Trainer tip: The phrase “tragic expressions of unmet needs” is used to convey how often we do things that aren’t likely to meet our needs. It’s not bad, it’s tragic -- because it won’t help us meet our needs. Acknowledging this, we can then consider a different approach that's more likely to lead to satisfying results. Read on for three examples of where this may apply in your life.
This exercise explains four stages of the "Need Cycle": Fulfilled, Emerging, Urgent, Satisfying. It asks us to consider, connect and identify needs, feelings and where we are in the Need Cycle. Then it prompts us to remain mindful of the need for sustenance as we move through the cycle, noticing the subtle shifts in your physical sensations and emotions.
Trainer tip: When you tell yourself that you have to do something, you're more likely to disconnect yourself from the needs you’re trying to meet, and also diminish the joy in your life. Instead, experiment with translating your “shoulds” and “have tos” into the need you are trying to meet.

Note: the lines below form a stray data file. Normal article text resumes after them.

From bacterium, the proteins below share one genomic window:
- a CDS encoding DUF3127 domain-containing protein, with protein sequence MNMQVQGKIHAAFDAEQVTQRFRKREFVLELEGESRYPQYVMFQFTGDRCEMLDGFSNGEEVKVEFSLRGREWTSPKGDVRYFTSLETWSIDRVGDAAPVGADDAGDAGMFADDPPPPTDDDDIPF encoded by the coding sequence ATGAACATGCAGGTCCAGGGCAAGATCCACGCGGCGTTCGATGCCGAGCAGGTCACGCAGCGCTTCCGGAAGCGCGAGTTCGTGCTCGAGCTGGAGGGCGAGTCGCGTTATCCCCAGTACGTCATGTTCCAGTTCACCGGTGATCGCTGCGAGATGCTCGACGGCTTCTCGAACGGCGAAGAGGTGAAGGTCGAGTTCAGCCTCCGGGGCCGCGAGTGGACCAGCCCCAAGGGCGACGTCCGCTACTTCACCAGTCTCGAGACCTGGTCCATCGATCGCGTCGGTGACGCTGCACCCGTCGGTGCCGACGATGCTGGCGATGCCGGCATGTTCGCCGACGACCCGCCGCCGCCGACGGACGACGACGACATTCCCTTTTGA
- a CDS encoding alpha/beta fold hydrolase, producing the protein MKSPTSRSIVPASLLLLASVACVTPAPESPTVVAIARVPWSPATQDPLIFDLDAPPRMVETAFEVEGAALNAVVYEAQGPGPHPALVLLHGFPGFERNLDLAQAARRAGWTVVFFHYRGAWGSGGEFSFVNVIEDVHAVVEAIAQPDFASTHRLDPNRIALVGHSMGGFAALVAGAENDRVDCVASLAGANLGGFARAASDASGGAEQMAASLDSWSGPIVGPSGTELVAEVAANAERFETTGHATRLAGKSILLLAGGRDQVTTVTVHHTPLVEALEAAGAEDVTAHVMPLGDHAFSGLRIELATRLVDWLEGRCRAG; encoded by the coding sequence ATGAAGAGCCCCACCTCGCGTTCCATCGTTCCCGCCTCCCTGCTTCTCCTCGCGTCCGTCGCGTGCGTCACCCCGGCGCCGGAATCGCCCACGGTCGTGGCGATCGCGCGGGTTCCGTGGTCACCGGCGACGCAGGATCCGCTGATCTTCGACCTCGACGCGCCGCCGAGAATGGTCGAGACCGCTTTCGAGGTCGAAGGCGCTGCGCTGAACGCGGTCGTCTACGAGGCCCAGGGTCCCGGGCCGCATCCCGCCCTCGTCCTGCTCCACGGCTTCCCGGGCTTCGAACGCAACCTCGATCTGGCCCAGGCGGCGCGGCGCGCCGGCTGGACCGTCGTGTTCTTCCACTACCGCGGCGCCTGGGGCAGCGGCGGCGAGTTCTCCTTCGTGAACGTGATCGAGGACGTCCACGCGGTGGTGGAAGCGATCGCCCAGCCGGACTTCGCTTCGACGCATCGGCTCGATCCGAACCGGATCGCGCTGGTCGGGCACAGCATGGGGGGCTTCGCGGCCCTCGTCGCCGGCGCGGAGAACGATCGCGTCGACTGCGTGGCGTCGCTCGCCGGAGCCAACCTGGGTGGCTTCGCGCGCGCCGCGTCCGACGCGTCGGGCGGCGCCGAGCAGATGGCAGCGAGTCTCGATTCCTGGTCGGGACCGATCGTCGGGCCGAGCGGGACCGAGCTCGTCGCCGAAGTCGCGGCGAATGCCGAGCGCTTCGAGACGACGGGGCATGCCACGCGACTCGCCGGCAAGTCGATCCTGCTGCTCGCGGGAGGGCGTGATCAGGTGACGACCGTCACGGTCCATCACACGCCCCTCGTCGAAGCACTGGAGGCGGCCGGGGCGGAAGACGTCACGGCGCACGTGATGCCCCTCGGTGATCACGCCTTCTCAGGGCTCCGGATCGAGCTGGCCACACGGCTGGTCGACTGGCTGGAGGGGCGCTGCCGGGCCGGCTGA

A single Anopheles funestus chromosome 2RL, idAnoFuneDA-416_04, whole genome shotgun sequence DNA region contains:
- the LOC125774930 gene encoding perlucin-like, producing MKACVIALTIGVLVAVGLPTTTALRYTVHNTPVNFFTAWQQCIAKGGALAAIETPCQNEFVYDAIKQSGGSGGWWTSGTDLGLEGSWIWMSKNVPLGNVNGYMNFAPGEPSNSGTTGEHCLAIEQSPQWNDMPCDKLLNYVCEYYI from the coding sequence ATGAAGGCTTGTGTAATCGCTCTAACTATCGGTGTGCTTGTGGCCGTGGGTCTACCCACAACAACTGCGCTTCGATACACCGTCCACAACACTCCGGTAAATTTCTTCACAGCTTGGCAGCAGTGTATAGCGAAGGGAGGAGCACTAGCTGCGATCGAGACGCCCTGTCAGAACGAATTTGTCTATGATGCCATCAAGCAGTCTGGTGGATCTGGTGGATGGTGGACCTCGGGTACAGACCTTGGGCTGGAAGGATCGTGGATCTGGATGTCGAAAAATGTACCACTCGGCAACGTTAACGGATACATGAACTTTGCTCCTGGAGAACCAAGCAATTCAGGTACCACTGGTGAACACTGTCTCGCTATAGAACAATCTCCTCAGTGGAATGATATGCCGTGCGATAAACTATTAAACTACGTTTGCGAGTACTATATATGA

Trainer tip: Judging others can affect our ability to communicate effectively with that person, or enjoy the relationship. Translating the static judgments (enemy images) we have of others into our own and others' feelings and needs can help us move into greater understanding, healing, and relief -- which can foster compassion and connection. Read on for more.
Trainer tip: Various life circumstances that can seem to be something that we don't want, and we may think of them as bad. And then later the situation may reveal that it's a circumstance that we do want, and we may think of it as good. Instead, of evaluating our day as good or bad we can acknowledge the feelings and needs that are present. Read on for a few anecdotes that illustrate this.